100 Questions -- TV Review

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Five minutes into "100 Questions," viewers will have dozens of queries buzzing in their heads, but first they're going to have to shrug off a crusty sense of 1990s sitcom deja vu.

Live studio audience? Check. Incredibly beautiful cast with mysteriously sour love lives? Check. Token nonwhite cast member? Check. Impossibly large New York apartment? Check. Career/jobs downplayed or nonexistent? Double check.

So the first question that comes to mind is: Why was it necessary for "100 Questions" to make it to air? Agreed, the high-concept conceit -- that lead Charlotte Payne, a Brit with a flowing mane who can't find Mr. Right has to answer 100 dating service personality test questions, meaning that in the unlikely event that this series makes it to that syndie milestone they're completely screwed -- does show potential.

Unfortunately, the rest of the show circulates around Charlotte and her bland-beyond-comprehension friends (including creator/executive producer Christopher Moynihan), who lounge around her enormous loft domicile. They're there to help her recover from her boyfriend, who proved crazy when after just three months of dating he proposed to her on JumboTron at a Yankees game. The subsequent forced wackiness that ensues is painfully archaic and played-out, and there's such a disconnect of chemistry among nearly all the actors that it feels as if they recorded their scenes independently, and were all CG-ed into the final product.

As Charlotte, Sophie Winkleman is a pleasant enough personality, but fails to sell as a true center; of the others, the scruffily handsome David Walton (as Wayne) pulls out a last-minute curve ball in the pilot's final seconds, which may hint at some future depth -- but for now, it's all about wading in the shallow end of the pool.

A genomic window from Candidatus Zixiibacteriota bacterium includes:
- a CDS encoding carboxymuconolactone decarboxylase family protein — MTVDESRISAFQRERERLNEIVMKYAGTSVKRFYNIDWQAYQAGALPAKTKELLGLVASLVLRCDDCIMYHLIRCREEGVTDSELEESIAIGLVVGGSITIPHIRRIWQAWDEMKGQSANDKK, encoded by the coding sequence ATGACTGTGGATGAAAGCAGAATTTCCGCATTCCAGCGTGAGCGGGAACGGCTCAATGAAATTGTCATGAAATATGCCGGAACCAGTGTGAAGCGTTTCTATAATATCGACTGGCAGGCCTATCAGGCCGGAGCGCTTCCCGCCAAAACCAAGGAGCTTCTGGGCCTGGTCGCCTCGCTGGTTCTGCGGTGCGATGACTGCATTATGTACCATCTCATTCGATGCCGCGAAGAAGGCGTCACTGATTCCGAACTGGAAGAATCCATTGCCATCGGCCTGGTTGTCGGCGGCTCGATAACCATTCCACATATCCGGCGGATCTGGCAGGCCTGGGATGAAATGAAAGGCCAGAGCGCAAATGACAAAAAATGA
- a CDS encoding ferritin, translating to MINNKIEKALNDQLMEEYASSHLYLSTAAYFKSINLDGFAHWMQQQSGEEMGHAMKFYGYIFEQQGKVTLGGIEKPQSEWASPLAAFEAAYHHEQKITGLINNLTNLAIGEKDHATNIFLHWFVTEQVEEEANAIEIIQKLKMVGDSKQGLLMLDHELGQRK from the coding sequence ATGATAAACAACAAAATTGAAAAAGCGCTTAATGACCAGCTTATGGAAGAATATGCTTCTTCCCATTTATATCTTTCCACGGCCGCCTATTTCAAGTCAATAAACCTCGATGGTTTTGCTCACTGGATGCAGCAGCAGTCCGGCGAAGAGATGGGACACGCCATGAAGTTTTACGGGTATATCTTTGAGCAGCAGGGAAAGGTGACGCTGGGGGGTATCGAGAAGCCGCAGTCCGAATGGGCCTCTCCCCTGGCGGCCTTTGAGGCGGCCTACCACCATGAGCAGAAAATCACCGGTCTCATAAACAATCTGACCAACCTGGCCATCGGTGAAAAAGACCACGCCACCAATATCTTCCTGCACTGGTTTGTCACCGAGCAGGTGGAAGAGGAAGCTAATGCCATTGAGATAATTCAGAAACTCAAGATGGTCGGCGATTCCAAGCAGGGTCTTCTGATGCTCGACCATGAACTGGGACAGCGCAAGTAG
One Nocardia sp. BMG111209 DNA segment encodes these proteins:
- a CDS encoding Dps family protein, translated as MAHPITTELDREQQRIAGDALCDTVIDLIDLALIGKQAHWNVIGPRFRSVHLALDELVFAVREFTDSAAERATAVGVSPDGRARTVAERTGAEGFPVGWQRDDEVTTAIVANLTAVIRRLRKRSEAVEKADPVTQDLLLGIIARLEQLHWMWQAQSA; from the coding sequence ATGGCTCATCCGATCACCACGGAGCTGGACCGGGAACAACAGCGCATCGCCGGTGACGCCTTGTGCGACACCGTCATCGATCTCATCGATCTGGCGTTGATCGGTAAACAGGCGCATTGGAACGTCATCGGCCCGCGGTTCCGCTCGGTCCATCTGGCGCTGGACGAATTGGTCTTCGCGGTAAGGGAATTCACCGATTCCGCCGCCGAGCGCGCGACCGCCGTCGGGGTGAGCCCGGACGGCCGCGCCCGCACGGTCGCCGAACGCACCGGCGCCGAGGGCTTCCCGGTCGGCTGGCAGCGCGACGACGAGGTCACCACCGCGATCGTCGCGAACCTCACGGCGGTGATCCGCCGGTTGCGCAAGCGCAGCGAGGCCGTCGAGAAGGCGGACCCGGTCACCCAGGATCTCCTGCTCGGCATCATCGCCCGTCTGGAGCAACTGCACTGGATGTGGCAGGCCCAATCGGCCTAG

It's just tiresome, especially when you consider the solid, innovative comedy NBC has been selling in recent years. "100 Questions" is a throwback, one which should in fact be thrown back. So one final question: Network executives -- Is this what a loss leader looks like?

Airdate: 9:30-10 p.m. Thursday, May 27 (NBC)
Production: Universal Media Studios, Tagline
Cast: Christopher Moynihan, Sophie Winkleman, David Walton, Smith Cho, Collette Wolfe, Michael Benjamin Washington
Executive producers: Michelle Nader, Christopher Moynihan, Ron West, Kelly Kulchak
Creator-writer: Christopher Moynihan
Co-executive producer: Alex Hardcastle, Liz Astrof, Al Higgins, Danielle Sanchez-Witzel
Consulting producers: Alex Herschlag, Mark Jordan Legan, Rachel Sweet
Producer: Franco Bario
Director: Alex Hardcastle
Director of photography: Michael Price
Production designer: Glenda Rovello
Costume designer: Rhonda Meyers
Casting: Brett Greenstein, Colin Daniel
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